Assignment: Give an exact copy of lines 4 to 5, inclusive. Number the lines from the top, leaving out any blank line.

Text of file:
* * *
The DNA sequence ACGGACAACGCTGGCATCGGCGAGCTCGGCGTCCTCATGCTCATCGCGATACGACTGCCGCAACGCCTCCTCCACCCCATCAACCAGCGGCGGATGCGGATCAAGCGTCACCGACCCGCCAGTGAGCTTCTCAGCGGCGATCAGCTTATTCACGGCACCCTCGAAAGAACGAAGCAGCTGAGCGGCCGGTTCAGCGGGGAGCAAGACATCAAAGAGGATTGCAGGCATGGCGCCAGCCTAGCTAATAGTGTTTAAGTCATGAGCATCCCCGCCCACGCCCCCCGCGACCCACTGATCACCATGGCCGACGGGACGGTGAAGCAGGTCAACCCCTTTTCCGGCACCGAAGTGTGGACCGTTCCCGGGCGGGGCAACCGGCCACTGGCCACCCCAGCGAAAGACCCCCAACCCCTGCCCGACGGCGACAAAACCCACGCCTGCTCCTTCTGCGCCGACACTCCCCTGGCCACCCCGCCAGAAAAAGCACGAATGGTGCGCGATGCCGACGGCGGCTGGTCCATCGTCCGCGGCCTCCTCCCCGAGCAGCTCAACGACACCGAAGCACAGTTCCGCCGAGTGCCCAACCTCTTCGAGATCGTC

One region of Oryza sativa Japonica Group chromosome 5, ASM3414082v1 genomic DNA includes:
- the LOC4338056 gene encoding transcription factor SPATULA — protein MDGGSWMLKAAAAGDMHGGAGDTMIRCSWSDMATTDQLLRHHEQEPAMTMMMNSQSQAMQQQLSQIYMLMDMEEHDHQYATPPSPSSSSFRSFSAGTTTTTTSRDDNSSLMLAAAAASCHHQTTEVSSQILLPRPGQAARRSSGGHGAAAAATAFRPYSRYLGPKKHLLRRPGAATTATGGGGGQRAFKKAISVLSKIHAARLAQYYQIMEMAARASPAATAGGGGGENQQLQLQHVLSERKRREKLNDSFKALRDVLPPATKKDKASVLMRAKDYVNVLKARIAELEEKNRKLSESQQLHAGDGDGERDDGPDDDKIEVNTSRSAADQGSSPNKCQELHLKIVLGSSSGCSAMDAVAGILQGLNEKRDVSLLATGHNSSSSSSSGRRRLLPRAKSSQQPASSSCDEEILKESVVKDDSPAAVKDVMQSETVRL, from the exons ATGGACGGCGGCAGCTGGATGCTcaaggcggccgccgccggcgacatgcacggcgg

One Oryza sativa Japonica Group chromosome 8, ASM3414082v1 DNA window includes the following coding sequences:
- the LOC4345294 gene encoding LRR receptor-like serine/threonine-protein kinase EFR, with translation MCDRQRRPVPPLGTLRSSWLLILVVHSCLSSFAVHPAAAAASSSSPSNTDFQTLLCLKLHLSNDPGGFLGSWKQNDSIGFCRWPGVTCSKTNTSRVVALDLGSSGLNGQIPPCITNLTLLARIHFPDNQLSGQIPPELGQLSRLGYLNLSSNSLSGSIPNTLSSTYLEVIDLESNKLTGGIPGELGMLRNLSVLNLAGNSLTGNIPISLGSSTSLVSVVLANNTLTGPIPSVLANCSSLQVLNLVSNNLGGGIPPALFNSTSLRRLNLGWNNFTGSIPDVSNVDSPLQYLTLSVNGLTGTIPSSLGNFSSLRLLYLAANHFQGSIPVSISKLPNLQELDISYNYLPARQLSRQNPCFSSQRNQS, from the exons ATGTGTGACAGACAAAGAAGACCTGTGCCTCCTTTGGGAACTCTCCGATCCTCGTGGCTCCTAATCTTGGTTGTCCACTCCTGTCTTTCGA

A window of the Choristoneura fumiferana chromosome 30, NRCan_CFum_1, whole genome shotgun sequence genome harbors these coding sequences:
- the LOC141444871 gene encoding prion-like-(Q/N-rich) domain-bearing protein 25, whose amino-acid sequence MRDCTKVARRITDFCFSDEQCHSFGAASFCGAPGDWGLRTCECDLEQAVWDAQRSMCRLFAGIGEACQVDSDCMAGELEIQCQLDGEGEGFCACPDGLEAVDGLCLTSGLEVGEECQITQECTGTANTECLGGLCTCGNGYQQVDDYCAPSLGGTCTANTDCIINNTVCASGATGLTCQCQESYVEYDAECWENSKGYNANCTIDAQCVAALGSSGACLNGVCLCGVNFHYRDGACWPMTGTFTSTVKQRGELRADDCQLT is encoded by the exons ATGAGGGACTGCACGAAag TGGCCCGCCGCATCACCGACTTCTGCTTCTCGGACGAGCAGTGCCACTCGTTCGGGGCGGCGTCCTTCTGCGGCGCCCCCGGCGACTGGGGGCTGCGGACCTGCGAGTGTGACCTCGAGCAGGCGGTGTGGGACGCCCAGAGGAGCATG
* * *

One Oryza sativa Japonica Group chromosome 8, ASM3414082v1 DNA window includes the following coding sequences:
- the LOC4345294 gene encoding LRR receptor-like serine/threonine-protein kinase EFR, with translation MCDRQRRPVPPLGTLRSSWLLILVVHSCLSSFAVHPAAAAASSSSPSNTDFQTLLCLKLHLSNDPGGFLGSWKQNDSIGFCRWPGVTCSKTNTSRVVALDLGSSGLNGQIPPCITNLTLLARIHFPDNQLSGQIPPELGQLSRLGYLNLSSNSLSGSIPNTLSSTYLEVIDLESNKLTGGIPGELGMLRNLSVLNLAGNSLTGNIPISLGSSTSLVSVVLANNTLTGPIPSVLANCSSLQVLNLVSNNLGGGIPPALFNSTSLRRLNLGWNNFTGSIPDVSNVDSPLQYLTLSVNGLTGTIPSSLGNFSSLRLLYLAANHFQGSIPVSISKLPNLQELDISYNYLPARQLSRQNPCFSSQRNQS, from the exons ATGTGTGACAGACAAAGAAGACCTGTGCCTCCTTTGGGAACTCTCCGATCCTCGTGGCTCCTAATCTTGGTTGTCCACTCCTGTCTTTCGA